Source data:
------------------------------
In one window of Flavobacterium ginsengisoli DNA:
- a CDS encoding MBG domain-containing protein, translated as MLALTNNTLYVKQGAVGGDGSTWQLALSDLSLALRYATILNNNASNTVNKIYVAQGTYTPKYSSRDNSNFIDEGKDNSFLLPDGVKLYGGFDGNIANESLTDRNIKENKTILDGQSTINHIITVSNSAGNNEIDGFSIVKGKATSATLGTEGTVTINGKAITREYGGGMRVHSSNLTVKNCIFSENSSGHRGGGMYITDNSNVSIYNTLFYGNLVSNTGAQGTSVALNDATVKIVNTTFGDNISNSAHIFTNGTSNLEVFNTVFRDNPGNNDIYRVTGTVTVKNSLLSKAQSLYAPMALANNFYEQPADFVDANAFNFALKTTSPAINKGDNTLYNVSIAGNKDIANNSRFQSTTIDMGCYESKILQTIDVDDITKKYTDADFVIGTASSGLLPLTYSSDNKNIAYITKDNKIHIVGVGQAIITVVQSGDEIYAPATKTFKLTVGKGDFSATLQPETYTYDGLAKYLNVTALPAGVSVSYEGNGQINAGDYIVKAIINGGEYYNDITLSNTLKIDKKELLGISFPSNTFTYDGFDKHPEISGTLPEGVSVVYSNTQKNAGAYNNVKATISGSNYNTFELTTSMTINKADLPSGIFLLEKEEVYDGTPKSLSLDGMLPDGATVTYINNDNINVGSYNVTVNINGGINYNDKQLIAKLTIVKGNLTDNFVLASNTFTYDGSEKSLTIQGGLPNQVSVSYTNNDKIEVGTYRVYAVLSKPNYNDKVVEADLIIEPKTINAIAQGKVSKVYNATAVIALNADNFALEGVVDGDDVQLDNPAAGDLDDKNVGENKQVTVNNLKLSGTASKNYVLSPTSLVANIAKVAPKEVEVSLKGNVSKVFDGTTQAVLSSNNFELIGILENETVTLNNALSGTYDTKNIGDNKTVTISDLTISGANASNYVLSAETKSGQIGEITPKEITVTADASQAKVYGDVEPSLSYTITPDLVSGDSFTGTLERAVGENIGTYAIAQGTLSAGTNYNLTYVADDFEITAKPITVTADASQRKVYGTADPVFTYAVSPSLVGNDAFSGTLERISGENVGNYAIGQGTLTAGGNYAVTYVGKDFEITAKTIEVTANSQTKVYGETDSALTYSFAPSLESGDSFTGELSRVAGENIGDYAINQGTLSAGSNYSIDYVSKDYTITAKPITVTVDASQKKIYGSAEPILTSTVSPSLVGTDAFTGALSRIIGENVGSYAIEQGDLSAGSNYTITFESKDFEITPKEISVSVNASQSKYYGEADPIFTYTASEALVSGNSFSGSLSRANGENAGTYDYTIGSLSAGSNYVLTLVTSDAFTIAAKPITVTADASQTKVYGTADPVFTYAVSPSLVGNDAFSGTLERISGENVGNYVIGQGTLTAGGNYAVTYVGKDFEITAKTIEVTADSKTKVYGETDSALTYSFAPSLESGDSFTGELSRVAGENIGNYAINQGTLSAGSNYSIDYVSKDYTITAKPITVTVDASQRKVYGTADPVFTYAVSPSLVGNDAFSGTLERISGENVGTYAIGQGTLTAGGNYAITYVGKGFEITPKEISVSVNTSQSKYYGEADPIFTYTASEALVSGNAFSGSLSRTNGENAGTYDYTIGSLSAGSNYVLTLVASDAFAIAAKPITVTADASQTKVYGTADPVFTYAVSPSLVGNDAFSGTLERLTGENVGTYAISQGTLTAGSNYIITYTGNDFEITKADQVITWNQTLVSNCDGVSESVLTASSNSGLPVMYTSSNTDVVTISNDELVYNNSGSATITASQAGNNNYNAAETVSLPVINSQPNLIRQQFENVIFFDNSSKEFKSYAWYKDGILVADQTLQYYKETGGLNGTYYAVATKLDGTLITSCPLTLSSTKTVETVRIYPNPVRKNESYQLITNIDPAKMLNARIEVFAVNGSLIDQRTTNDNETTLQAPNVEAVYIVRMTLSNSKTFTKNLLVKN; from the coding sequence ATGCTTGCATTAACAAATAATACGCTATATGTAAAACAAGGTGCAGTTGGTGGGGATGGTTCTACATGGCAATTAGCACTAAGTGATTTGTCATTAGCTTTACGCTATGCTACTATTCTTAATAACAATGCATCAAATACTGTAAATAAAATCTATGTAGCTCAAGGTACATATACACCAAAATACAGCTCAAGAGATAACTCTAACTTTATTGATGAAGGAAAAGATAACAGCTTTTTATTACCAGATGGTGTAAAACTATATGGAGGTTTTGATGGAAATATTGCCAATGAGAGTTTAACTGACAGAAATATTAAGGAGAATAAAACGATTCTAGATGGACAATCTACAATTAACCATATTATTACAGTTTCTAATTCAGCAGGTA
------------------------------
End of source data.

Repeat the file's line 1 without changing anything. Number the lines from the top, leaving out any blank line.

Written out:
In one window of Flavobacterium ginsengisoli DNA: